Recorded: 09 Apr 2001
I think the relationship grew [from the time I was a] beginning student. I mean, to me he was always James Watson, very famous Nobel-laureate star scientist, Harvard professor. I didn’t have many of these labels at the point he got to know me. So there was some asymmetry in the relationship, as there is to this day. But as I got to know him, I felt that he was someone I could talk with. And as things transpired at Harvard, I felt I got to know him better and better. There were sometimes problems, there were issues with respect to other people at the lab, and I could still remember sitting behind the closed door where Jim was incredibly sympathetic and supportive of me in an issue that I had found quite traumatic. His support continued in very obvious ways. I didn’t always agree with him; that didn’t always please him.
At one point when I was deciding what to do after leaving his lab, he had some thoughts about what I should and shouldn’t do. And I had some different views and there was a period in which there was some discomfort, because I had something different from what he had in mind. After a while he came back to me and he said, “Do you really want to do—(what I had said I wanted to do)?” Which amongst other things involved working on the nervous system. I said, “Yes, I really want to work on the nervous system. I think it supplies basic problems in biology. What could be more intriguing than thinking about mind and consciousness, memory and brain function, and nervous system function more generally? This is what I wanted to do.” Jim looked at me for a bit and then he said, “Do you know anything about the nervous system?” And I had to confess, no I didn’t know anything about the nervous system. This was about as naïve a thought as I could possibly have, and I said no. And Jim said, “We’d better fix that. You know Cold Spring Harbor teaches neurobiology courses; I’ve signed you up for all of them.”
And so I went the summer of 1974 to Cold Spring Harbor. I took three successive neurobiology courses: the Introduction to Neurobiology, a course in electrophysiogical techniques, and a course in the Neurobiology of Drosophila. I took more courses in one summer than anyone had ever any taken at that point and, as I understand it, that’s still true, that I hold the record for most courses in a summer. And Jim arranged it because he decided if I was going to do this, I should do it right.
Now there were other aspects of this that also indicated Jim’s support and the way he operated. So I got to Cold Spring Harbor, and when I got there I found—at Blackford, where the mailboxes were—an envelope and in that envelope was a bill for three Cold Spring Harbor summer courses. Well, I was a graduate student. I couldn’t pay that bill under any circumstances. And so I had two options. One is I gave them back the bill and drive up to Boston, or I go see Jim. So I took the bill and I went to go see Jim and I said “Jim, there’s a problem. You suggested I take these three courses but I can’t pay for them; they’ve given me a bill.” Jim looked at me and said, “Give me the bill.” I gave him the bill and I never heard another word. So I took three summer courses and somebody else somehow managed to take care of the financial aspects of that.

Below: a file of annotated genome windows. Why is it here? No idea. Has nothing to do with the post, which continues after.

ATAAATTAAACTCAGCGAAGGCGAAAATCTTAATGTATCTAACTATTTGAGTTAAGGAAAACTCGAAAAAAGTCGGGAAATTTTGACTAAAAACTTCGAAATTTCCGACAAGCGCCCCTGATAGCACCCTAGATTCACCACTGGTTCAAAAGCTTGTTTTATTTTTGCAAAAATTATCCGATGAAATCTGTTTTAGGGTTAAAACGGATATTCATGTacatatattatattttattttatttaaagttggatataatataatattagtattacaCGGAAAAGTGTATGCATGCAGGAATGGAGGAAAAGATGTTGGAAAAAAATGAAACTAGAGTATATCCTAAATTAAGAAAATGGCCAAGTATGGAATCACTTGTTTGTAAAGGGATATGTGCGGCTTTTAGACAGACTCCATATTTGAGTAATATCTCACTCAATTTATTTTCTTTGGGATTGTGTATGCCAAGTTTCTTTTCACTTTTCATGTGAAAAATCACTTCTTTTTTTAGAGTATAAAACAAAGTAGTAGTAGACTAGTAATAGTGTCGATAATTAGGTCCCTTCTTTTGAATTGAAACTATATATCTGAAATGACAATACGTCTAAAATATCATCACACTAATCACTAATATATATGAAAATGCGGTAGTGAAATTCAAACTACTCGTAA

So I spent a summer there and I spent lots of time that summer talking with Jim, and whenever I go back to Cold Spring Harbor, I make an effort to try to spend some talking with Jim. I guess, in recent days, we haven’t spent as much time just walking around the grounds, which we used to do. But at least in his office I get to hear what is agitating him most at the current moment and also his thoughts about various other things.
I see Jim in other contexts. I occasionally see him in England. We are both on the advisory board for the Sanger Centre; I see him in other places. And if there’s ever an opportunity, I seek him out. I seek him out because I like him; I seek him out because I respect him, because it’s always interesting and fun to interact with him and hear what he’s thinking about. And I guess that the evolution of my relationship has been one that has involved especially much me than for him, a change in my experience, a change in my knowledge, a change in my position, so I can go to Jim and maybe have a little more to bring to aspects of the conversation than I did in the early days. But he’s still out of my league.
H. Robert Horvitz received his Ph.D. in 1974 from Harvard University, under the tutelage of Jim Watson. He joined the MIT Department of Biology faculty in 1978, and was named David Koch Professor of Biology in 2000. He is also Investigator at the Howard Hughes Medical Institute and was appointed Investigator at the McGovern Institute in 2001.
Horvitz is a member of the U.S. National Academy of Sciences and a recipient of the Gairdner Foundation International Award, the Alfred P. Sloan, Jr. Prize from the General Motors Cancer Research Foundation and the Bristol-Myers Squibb Award for Distinguished Achievement in Neuroscience. In 2002, he was award the Nobel Prize in Physiology and Medicine with Sydney Brenner and John Sulston “for their discoveries concerning 'genetic regulation of organ development and programmed cell death'."
Horvitz currently studies how genes control the development of the nervous system and how the nervous system controls behavior. He has elucidated a molecular genetic pathway for programmed cell death (apoptosis), which is fundamental to nervous system development in all animals.